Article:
Phipps Mall in Atlanta is anchored by Saks and includes stores like Versace. It is Atlanta’s most high end shopping destination. Or was.
Several months ago, Phipps illogically decided to replace its food court with a Lego Land amusement center. Make sense to you? The Lego Land target audience is completely different than the Phipps target shopper.
You guessed it. Sales are down at Phipps stores. Store personnel are disgusted. Shoppers are disgusted. Mall elevators and escalators which used to be packed with high money shoppers intent on spending, are now packed with screaming kids and mothers not even trying to control them.
One of most obvious blunders for a brand that I can remember. One does not need be a professional to recognize this blunder.
AXIOM of Marketing – Smart People Can Do Dumb Things.
I am watching a 30 minute ad for Hoover presented as a Reality TV Show called Hoover Dirty House. It is essentially a 30 minute demo interspersed with testimonials. I am a die-hard Dyson fan and this ad makes me want to own a new Hoover Wind Tunnel Air.
Spectacular advertising. Kudos all around.
Whoever invented the curved shower bar introduced by Westin Hotels and now used in hotels everywhere should be awarded the Nobel Prize. Great improvement in an everyday habit.
I just was automatically refunded 72 cents by Amazon on an item I recently ordered and received.
At the same time, a friend found the price on a dress that she had purchased from Betsey Johnson(but not yet received) had been lowered. She called and asked for the new price and they said, “no, against company rules.”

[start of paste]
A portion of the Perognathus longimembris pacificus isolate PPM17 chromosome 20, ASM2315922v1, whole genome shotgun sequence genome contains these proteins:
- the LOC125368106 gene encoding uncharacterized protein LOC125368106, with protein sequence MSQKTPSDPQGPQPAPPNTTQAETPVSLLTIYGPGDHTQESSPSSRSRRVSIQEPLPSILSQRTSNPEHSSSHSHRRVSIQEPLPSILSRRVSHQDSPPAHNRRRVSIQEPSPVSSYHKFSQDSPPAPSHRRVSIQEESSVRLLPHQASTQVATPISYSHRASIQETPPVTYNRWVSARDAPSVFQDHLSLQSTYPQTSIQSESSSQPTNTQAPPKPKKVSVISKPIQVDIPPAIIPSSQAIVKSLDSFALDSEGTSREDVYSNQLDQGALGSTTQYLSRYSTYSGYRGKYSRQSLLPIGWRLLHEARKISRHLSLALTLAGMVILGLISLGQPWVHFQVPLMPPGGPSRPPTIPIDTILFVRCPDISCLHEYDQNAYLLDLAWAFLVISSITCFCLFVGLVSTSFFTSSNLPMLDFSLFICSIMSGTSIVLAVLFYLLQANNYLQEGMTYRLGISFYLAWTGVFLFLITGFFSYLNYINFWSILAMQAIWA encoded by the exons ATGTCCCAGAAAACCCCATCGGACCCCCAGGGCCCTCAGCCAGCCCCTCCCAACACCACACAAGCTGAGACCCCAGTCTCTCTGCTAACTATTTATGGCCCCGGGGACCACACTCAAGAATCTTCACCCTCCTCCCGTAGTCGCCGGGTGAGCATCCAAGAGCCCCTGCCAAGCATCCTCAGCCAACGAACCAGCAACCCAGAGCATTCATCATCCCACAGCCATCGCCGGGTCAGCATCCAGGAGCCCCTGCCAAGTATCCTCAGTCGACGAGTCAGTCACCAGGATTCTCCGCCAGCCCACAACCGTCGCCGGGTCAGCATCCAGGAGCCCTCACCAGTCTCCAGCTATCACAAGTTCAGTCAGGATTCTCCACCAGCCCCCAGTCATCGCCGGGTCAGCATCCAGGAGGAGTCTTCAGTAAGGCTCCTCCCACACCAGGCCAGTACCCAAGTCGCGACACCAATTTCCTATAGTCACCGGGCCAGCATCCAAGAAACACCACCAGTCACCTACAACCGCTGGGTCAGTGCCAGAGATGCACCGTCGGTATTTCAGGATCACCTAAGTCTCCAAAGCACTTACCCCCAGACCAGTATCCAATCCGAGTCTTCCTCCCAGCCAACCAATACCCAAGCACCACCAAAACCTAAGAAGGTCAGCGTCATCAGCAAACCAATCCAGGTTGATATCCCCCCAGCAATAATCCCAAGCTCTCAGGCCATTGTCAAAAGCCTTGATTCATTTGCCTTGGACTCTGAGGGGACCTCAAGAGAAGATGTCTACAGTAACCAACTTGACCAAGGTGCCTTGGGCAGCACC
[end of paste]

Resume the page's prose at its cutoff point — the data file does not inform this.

One of the two companies is going out of business. Guess which?
Last night I drove down one section of freeway in Atlanta and counted 32 outdoor billboards. Of these, 28 had messages and/or layouts that could not be read in the time that one single car drives by. Whatever happened to the rules for “six words or less?” I was taught this principle in college advertising. Were you taught this?
I have also noticed the same problem with revolving banners and/or headlines on the Internet. They change to the next before I can read them. Who approves these kind of snafu’s? Just wondering.
I am an Avis Preferred customer. I recently landed at a smaller airport where Avis and Budget were sharing a rental counter as well as staff. While they had a sign for Avis Preferred customers, there was only one line feeding both of the used car rivals, so I stood in it. Everything was going slowly so I referenced the time as I took my place in line. I STOOD IN LINE FOR 32 MINUTES TO BE WAITED ON, only to discover that Avis and Budget had rented their last cars to the cust0mers in front of me. My on-line reservation meant nothing. Looking at my reservation, the Avis rep explained that she was there to rent cars, not to save cars for reservations at that time of night. An incredulous comment.
At the next counter, Hertz had no line, and a very large lighted sign, “Cars Available,” so I stepped over. The girl explained that Hertz was also out of cars as she sat right under the “Cars Available” sign. I not-so-gently called her attention to the sign, and she replied, “Oh that sign is always up. We do not know how to take it down or turn it off. Besides it draws people to the counter.” Hertz should be so proud of her.